"They" were only ever wrong about public take-up. That's what we really mean. Are the public going to run a Linux desktop? And increasingly they are and don't even realise, while their satnav, mobile phone, and all the things that power their web-based services are Linux already anyway. They don't even know.

      But you've been able to use (not just "run", but actually use) a Linux desktop for the best part of 2 decades, minimum. My university in 1997 had dual-boot Linux and NT desktops, and you could do everything you needed to in either. I was a maths student and I used Linux more than anyone else even back then.

      I honestly judge IT guys who apply to work with me, or those I deal with professionally, who are still parroting things from the 90's that weren't even true back then, and they haven't bothered to update their information since. Telling me that you haven't even TRIED a Linux desktop in 20+ years of working in IT is like the other classic - implying that open-source software is somehow insecure because "everyone can hack it". Both those things show me a level of ignorance outside of everything MCSA that worries me about your ability to adapt and learn and understand other things.

      Last guy I hired as an entirely untrained IT apprentice, I selected the young kid who'd run Linux at home and had a bunch of valid, up-to-date rationale for why he didn't like to use it as a desktop. He'd tried, learned, identified, and rationalised. We worked together through his whole career. He's an IT manager now, and puts all his peers to shame, not to mention MSPs and other outside entities who he has to deal with. And he has several Linux desktops.

      Boot up ChromeOS Flex. Buy a Steam Deck. Or, better yet, just install Linux on your machine. It's literally part of Windows now, you don't have to risk your bootloader (those days are gone), run it in a VM. You can install an Ubuntu VM in about 4 clicks from modern Windows. Or, shock horror, wipe a machine and install Linux on it and try it.

      You can tell me that it's "not for you" (I *HATE* MacOS, and I can't stand many of Linux desktop environments, and I would gladly surgically remove SystemD entirely), but I question anyone who says "you can't run Linux desktop" or similar nowadays. It means they haven't really tried it or think that everything non-Linux should work perfectly on it.

      1. werdsmith Silver badge

        I've lately discovered FreeBSD and what a breath of fresh air, simplified with optimal consistent tools. I wish I'd discovered it long ago and now my days of speccing linux for servers is coming to an end.

        linux over the years seems to have morphed into what it stood against. I find it and its culture getting very tiresome. Windows as a sever OS on its own really does seem a bit wrong. But in an Enterprise the admin and management is very developed.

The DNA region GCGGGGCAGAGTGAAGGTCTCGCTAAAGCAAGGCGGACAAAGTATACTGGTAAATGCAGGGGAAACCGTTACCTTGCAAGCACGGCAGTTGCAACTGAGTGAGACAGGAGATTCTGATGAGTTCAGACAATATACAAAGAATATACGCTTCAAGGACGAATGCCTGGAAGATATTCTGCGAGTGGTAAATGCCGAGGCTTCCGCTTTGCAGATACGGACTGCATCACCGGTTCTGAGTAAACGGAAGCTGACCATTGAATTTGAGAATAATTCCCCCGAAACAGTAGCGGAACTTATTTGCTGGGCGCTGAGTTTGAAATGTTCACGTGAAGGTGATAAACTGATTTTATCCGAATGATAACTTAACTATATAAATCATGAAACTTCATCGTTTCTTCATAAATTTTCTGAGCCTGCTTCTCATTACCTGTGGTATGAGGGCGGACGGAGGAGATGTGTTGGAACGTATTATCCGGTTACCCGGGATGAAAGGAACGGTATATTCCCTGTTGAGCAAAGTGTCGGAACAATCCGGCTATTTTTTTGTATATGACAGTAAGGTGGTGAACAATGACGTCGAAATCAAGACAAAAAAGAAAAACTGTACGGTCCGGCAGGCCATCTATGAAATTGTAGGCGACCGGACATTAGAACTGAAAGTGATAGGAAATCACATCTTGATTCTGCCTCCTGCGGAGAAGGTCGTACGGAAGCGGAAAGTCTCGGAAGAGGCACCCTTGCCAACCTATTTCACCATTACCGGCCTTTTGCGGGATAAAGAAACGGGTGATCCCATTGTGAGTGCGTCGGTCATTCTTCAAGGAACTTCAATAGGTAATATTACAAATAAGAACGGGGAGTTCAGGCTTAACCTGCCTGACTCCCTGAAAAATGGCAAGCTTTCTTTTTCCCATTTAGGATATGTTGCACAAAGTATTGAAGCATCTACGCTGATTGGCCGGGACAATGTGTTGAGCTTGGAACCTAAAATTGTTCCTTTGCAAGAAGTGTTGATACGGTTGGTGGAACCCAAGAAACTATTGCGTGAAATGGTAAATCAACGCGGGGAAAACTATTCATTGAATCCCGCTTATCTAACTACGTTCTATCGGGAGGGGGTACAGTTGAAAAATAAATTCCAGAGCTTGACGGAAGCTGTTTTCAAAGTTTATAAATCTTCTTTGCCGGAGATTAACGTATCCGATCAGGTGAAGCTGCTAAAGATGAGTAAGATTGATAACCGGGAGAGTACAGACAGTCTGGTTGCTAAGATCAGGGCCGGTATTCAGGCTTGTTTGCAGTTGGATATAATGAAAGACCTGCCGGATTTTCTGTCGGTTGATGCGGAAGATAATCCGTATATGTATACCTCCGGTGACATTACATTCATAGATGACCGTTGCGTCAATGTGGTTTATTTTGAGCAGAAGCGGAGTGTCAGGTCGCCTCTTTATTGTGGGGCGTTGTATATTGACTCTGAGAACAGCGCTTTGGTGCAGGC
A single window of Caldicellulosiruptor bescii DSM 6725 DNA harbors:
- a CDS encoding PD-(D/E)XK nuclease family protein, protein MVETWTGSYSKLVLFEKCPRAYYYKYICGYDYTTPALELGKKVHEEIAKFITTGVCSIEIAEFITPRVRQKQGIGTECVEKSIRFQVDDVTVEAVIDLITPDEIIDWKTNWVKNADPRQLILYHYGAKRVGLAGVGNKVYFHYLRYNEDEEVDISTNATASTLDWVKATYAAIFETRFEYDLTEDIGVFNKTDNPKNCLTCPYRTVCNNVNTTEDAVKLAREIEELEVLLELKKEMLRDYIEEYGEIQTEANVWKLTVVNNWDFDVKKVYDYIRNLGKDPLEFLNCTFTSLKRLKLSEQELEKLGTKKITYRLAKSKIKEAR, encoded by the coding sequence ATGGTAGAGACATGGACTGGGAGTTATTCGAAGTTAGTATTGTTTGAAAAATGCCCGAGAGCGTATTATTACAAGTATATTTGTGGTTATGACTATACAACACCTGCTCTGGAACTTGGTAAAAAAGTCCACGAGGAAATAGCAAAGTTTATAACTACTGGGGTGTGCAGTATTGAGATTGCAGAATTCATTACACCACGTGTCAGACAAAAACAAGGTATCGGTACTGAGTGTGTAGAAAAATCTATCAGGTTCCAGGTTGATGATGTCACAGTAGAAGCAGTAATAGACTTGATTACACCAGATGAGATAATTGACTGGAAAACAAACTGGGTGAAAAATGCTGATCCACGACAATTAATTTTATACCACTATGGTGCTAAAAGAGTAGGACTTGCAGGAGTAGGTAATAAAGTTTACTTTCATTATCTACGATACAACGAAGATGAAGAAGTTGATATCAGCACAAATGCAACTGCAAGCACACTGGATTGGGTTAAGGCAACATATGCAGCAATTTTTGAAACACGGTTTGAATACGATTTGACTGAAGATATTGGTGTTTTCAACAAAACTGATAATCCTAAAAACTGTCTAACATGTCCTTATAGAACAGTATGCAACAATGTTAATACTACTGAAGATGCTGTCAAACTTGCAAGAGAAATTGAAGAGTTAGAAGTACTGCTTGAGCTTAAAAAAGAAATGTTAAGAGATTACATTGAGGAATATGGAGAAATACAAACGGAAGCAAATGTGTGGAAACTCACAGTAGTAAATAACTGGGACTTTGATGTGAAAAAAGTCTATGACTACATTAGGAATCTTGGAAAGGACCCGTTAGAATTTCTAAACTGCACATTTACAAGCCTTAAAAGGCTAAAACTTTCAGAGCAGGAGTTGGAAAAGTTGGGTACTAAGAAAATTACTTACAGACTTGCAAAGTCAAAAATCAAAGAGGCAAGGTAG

On the desktop I use mulitple major OSes. Windows as the boot on one, linux as the boot os on another. Linux as a guest OS on the Windows. Mac OS on an M2 with linux and Windows ARM as guest OSes. They all have their place. None of them are rubbish on the desktop because they are, after all, just a host for applications and applications is where the productivity happens on desktops.

      2. Ian Johnston Silver badge

        Linux was never really suited for the desktop, mostly because it just doesn't run popular Windows software.

        More, I think, because it's seventy three competing GUIs running on top of a clone of a fifty year old minicomputer OS.

        1. Doctor Syntax Silver badge

          "it's seventy three competing GUIs"

          You say that like it's a bad thing. But one size does not fit all. Liam reviewed Elementary here the other day. I'm sure it has users who find it to be just what they want, likewise Cinnamon, XFCE, Gnome, Unity or whatever. If I personally find KDE fits my way of doing things then I don't have to use any of the others (a couple of which would be an extremely bad fit for me).

          To take just one aspect of it - the versions of Windows from 95 to 2000 had a fairly configurable and on the whole user-friendly hierarchical start menu organised on more or less functional lines. Over the years since it has changed into what appears to be an inflexible lumpen mess ending up resorting to alphabetical ordering because nobody seems to recognise that functional organisation is what's needed. I understand that many users resort to typing the name of the program they want into search - they've reinvented the command line in desperation. The Linux desktops I've used have retained the functional organisation and improved on it. KDE, the one I'm most familiar with is fully editable to achieve the arrangement that best suits the user and has remained that way as long as I've used it and has also sprouted a couple of extra choices as to how the user wishes to view the menu.

          It's a world away from the Windows approach of use this whether it works well for you or not, until the next one which might work in an entirely different way. I can have something I can tailor to my needs and enjoy consistency of UI from one release to the next.

          That choice of desktops isn't a reason to avoid Linux - it's actually a very good reason to use it.

          The desktops are over a clone of a 50 year old minicomputer operating system? Fine, there were some very clever people about 50 years ago. Even back then I preferred the one that was cloned for Linux over the one that was cloned for Windows.

          1. Snake Silver badge

            " 'it's seventy three competing GUIs'

            You say that like it's a bad thing.

            Because it is. Market fragmentation is the death knell for Average Joe consumers.

            "That choice of desktops isn't a reason to avoid Linux - it's actually a very good reason to use it."